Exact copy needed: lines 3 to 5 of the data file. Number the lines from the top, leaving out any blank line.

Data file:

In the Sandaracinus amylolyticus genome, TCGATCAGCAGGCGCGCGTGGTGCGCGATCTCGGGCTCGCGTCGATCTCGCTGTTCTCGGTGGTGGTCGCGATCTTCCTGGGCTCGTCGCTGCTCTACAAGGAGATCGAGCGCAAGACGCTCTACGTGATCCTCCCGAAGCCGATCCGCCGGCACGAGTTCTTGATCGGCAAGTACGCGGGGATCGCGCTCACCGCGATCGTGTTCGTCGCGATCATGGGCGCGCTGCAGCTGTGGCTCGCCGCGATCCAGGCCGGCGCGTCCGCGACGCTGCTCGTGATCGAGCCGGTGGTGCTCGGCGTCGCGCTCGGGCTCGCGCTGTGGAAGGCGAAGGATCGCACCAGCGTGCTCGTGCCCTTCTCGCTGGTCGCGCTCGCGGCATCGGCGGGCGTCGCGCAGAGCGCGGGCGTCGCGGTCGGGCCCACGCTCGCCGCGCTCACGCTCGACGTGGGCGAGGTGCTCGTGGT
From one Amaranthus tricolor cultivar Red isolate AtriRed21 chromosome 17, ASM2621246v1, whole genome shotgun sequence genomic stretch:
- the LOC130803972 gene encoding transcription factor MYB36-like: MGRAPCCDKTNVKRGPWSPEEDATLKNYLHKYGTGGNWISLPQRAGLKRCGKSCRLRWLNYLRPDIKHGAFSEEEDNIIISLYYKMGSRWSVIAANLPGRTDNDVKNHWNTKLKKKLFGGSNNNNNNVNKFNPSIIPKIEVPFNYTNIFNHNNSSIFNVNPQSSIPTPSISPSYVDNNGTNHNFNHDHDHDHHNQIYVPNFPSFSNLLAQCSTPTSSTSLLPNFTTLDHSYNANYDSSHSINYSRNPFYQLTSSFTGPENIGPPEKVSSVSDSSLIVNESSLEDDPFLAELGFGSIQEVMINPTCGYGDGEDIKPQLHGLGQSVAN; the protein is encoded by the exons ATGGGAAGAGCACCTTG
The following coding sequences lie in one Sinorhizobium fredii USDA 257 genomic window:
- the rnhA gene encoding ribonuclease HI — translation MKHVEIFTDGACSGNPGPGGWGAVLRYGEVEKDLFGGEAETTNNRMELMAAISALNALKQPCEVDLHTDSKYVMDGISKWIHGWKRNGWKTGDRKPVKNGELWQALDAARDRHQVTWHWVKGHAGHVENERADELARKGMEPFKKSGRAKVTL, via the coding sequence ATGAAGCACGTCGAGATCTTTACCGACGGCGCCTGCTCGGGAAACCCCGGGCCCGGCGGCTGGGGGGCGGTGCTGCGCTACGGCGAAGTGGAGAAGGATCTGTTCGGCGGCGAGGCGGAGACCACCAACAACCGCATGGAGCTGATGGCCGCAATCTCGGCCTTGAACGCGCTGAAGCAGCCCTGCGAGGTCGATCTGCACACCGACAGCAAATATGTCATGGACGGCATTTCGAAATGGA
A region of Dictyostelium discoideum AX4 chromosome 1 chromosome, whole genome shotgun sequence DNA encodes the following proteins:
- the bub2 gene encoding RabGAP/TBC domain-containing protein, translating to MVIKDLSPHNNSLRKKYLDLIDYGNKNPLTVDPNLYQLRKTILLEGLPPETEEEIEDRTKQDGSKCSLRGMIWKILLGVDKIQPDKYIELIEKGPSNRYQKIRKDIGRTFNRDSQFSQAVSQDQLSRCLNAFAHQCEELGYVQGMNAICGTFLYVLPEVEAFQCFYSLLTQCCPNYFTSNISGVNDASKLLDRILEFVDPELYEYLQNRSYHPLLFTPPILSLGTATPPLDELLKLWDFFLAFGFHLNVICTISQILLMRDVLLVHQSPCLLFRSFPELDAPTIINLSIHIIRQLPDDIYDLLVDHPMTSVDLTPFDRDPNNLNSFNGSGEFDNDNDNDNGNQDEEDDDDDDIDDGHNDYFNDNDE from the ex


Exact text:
- the LOC130803972 gene encoding transcription factor MYB36-like: MGRAPCCDKTNVKRGPWSPEEDATLKNYLHKYGTGGNWISLPQRAGLKRCGKSCRLRWLNYLRPDIKHGAFSEEEDNIIISLYYKMGSRWSVIAANLPGRTDNDVKNHWNTKLKKKLFGGSNNNNNNVNKFNPSIIPKIEVPFNYTNIFNHNNSSIFNVNPQSSIPTPSISPSYVDNNGTNHNFNHDHDHDHHNQIYVPNFPSFSNLLAQCSTPTSSTSLLPNFTTLDHSYNANYDSSHSINYSRNPFYQLTSSFTGPENIGPPEKVSSVSDSSLIVNESSLEDDPFLAELGFGSIQEVMINPTCGYGDGEDIKPQLHGLGQSVAN; the protein is encoded by the exons ATGGGAAGAGCACCTTG
The following coding sequences lie in one Sinorhizobium fredii USDA 257 genomic window:
- the rnhA gene encoding ribonuclease HI — translation MKHVEIFTDGACSGNPGPGGWGAVLRYGEVEKDLFGGEAETTNNRMELMAAISALNALKQPCEVDLHTDSKYVMDGISKWIHGWKRNGWKTGDRKPVKNGELWQALDAARDRHQVTWHWVKGHAGHVENERADELARKGMEPFKKSGRAKVTL, via the coding sequence ATGAAGCACGTCGAGATCTTTACCGACGGCGCCTGCTCGGGAAACCCCGGGCCCGGCGGCTGGGGGGCGGTGCTGCGCTACGGCGAAGTGGAGAAGGATCTGTTCGGCGGCGAGGCGGAGACCACCAACAACCGCATGGAGCTGATGGCCGCAATCTCGGCCTTGAACGCGCTGAAGCAGCCCTGCGAGGTCGATCTGCACACCGACAGCAAATATGTCATGGACGGCATTTCGAAATGGA